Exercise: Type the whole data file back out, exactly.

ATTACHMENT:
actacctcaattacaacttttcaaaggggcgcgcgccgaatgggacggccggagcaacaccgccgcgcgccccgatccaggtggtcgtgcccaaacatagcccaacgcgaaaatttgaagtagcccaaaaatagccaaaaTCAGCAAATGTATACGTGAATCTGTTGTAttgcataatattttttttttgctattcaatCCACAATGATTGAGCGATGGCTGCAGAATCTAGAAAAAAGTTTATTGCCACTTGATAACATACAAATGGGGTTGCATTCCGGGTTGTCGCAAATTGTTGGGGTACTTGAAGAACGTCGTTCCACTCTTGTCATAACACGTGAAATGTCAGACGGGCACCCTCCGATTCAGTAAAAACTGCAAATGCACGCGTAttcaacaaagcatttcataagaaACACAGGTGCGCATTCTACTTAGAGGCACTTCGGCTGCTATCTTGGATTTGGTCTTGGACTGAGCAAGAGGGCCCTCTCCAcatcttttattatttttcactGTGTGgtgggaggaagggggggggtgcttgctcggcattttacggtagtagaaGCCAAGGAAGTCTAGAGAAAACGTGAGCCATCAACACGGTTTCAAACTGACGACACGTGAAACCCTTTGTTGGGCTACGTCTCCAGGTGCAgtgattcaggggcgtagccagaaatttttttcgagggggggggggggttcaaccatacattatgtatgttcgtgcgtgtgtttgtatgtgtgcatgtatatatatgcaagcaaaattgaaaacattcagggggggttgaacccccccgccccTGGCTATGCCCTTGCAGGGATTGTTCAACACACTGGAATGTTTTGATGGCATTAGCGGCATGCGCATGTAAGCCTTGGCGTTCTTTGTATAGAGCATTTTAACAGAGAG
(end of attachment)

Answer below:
actacctcaattacaacttttcaaaggggcgcgcgccgaatgggacggccggagcaacaccgccgcgcgccccgatccaggtggtcgtgcccaaacatagcccaacgcgaaaatttgaagtagcccaaaaatagccaaaaTCAGCAAATGTATACGTGAATCTGTTGTAttgcataatattttttttttgctattcaatCCACAATGATTGAGCGATGGCTGCAGAATCTAGAAAAAAGTTTATTGCCACTTGATAACATACAAATGGGGTTGCATTCCGGGTTGTCGCAAATTGTTGGGGTACTTGAAGAACGTCGTTCCACTCTTGTCATAACACGTGAAATGTCAGACGGGCACCCTCCGATTCAGTAAAAACTGCAAATGCACGCGTAttcaacaaagcatttcataagaaACACAGGTGCGCATTCTACTTAGAGGCACTTCGGCTGCTATCTTGGATTTGGTCTTGGACTGAGCAAGAGGGCCCTCTCCAcatcttttattatttttcactGTGTGgtgggaggaagggggggggtgcttgctcggcattttacggtagtagaaGCCAAGGAAGTCTAGAGAAAACGTGAGCCATCAACACGGTTTCAAACTGACGACACGTGAAACCCTTTGTTGGGCTACGTCTCCAGGTGCAgtgattcaggggcgtagccagaaatttttttcgagggggggggggggttcaaccatacattatgtatgttcgtgcgtgtgtttgtatgtgtgcatgtatatatatgcaagcaaaattgaaaacattcagggggggttgaacccccccgccccTGGCTATGCCCTTGCAGGGATTGTTCAACACACTGGAATGTTTTGATGGCATTAGCGGCATGCGCATGTAAGCCTTGGCGTTCTTTGTATAGAGCATTTTAACAGAGAG